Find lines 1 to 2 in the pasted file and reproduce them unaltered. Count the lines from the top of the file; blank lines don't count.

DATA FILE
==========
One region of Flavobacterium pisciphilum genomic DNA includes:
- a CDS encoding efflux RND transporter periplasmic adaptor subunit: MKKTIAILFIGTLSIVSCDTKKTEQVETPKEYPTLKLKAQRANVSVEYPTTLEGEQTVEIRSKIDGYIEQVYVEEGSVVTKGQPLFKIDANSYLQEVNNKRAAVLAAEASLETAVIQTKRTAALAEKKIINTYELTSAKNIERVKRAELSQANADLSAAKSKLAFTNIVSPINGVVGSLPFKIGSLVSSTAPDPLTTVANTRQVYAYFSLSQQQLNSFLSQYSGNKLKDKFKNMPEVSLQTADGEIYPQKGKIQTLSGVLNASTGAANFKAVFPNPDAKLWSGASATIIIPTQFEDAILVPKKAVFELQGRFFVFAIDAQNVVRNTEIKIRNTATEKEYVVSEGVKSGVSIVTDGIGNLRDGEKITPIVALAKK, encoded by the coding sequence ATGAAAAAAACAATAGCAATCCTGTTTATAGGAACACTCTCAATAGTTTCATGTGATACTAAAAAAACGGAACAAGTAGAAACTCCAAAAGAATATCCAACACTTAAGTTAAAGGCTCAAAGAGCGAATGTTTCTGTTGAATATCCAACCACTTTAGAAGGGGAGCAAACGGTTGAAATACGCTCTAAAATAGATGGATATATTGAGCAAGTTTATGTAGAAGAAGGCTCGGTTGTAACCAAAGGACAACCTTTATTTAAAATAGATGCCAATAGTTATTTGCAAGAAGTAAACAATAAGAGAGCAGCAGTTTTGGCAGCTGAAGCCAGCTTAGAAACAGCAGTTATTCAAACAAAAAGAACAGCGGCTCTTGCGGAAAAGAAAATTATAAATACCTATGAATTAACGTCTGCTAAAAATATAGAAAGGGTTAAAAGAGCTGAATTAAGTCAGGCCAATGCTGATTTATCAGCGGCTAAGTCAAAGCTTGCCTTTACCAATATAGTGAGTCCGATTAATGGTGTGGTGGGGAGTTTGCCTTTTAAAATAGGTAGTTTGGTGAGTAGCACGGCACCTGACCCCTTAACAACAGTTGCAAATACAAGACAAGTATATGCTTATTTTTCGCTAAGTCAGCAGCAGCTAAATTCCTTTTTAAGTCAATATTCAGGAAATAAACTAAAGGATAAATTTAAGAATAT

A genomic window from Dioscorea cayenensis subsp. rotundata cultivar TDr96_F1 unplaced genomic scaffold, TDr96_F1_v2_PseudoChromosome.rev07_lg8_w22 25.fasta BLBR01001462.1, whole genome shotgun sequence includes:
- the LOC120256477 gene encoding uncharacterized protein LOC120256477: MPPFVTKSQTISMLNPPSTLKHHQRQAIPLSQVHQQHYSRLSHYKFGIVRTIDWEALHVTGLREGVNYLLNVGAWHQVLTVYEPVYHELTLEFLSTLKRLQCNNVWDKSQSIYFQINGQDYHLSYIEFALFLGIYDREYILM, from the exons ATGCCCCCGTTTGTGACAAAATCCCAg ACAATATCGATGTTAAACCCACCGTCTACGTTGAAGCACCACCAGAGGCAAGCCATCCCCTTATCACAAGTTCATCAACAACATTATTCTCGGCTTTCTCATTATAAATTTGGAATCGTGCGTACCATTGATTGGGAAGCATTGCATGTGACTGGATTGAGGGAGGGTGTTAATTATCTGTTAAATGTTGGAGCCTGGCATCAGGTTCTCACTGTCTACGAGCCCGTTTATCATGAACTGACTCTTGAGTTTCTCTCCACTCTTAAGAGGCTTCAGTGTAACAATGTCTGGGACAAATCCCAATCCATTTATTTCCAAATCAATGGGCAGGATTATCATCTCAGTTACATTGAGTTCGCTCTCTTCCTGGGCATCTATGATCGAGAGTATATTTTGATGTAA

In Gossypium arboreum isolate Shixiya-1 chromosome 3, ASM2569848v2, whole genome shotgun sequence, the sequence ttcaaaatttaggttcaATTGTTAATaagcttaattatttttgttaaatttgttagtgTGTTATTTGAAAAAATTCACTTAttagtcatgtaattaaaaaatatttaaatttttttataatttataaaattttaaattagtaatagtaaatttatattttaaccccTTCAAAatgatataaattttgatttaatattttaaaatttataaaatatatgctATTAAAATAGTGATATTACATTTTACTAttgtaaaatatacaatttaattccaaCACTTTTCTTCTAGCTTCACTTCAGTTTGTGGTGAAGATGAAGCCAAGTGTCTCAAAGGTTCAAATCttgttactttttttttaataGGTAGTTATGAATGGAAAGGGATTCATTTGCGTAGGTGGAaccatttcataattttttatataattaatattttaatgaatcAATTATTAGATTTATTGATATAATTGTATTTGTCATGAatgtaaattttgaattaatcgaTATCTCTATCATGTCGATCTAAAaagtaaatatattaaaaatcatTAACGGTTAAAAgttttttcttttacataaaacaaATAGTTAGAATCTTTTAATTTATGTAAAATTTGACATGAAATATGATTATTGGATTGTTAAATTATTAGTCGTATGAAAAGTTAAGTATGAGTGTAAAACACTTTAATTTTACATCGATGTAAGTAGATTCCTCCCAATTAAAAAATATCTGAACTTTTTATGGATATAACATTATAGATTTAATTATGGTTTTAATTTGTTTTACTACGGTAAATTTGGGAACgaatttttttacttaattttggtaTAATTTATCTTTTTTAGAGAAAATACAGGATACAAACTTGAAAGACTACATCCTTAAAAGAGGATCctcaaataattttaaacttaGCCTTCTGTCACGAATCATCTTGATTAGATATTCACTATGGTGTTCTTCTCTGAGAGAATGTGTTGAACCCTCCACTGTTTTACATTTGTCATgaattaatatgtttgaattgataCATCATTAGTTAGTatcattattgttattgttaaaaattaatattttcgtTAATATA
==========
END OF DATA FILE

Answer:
One region of Flavobacterium pisciphilum genomic DNA includes:
- a CDS encoding efflux RND transporter periplasmic adaptor subunit: MKKTIAILFIGTLSIVSCDTKKTEQVETPKEYPTLKLKAQRANVSVEYPTTLEGEQTVEIRSKIDGYIEQVYVEEGSVVTKGQPLFKIDANSYLQEVNNKRAAVLAAEASLETAVIQTKRTAALAEKKIINTYELTSAKNIERVKRAELSQANADLSAAKSKLAFTNIVSPINGVVGSLPFKIGSLVSSTAPDPLTTVANTRQVYAYFSLSQQQLNSFLSQYSGNKLKDKFKNMPEVSLQTADGEIYPQKGKIQTLSGVLNASTGAANFKAVFPNPDAKLWSGASATIIIPTQFEDAILVPKKAVFELQGRFFVFAIDAQNVVRNTEIKIRNTATEKEYVVSEGVKSGVSIVTDGIGNLRDGEKITPIVALAKK, encoded by the coding sequence ATGAAAAAAACAATAGCAATCCTGTTTATAGGAACACTCTCAATAGTTTCATGTGATACTAAAAAAACGGAACAAGTAGAAACTCCAAAAGAATATCCAACACTTAAGTTAAAGGCTCAAAGAGCGAATGTTTCTGTTGAATATCCAACCACTTTAGAAGGGGAGCAAACGGTTGAAATACGCTCTAAAATAGATGGATATATTGAGCAAGTTTATGTAGAAGAAGGCTCGGTTGTAACCAAAGGACAACCTTTATTTAAAATAGATGCCAATAGTTATTTGCAAGAAGTAAACAATAAGAGAGCAGCAGTTTTGGCAGCTGAAGCCAGCTTAGAAACAGCAGTTATTCAAACAAAAAGAACAGCGGCTCTTGCGGAAAAGAAAATTATAAATACCTATGAATTAACGTCTGCTAAAAATATAGAAAGGGTTAAAAGAGCTGAATTAAGTCAGGCCAATGCTGATTTATCAGCGGCTAAGTCAAAGCTTGCCTTTACCAATATAGTGAGTCCGATTAATGGTGTGGTGGGGAGTTTGCCTTTTAAAATAGGTAGTTTGGTGAGTAGCACGGCACCTGACCCCTTAACAACAGTTGCAAATACAAGACAAGTATATGCTTATTTTTCGCTAAGTCAGCAGCAGCTAAATTCCTTTTTAAGTCAATATTCAGGAAATAAACTAAAGGATAAATTTAAGAATAT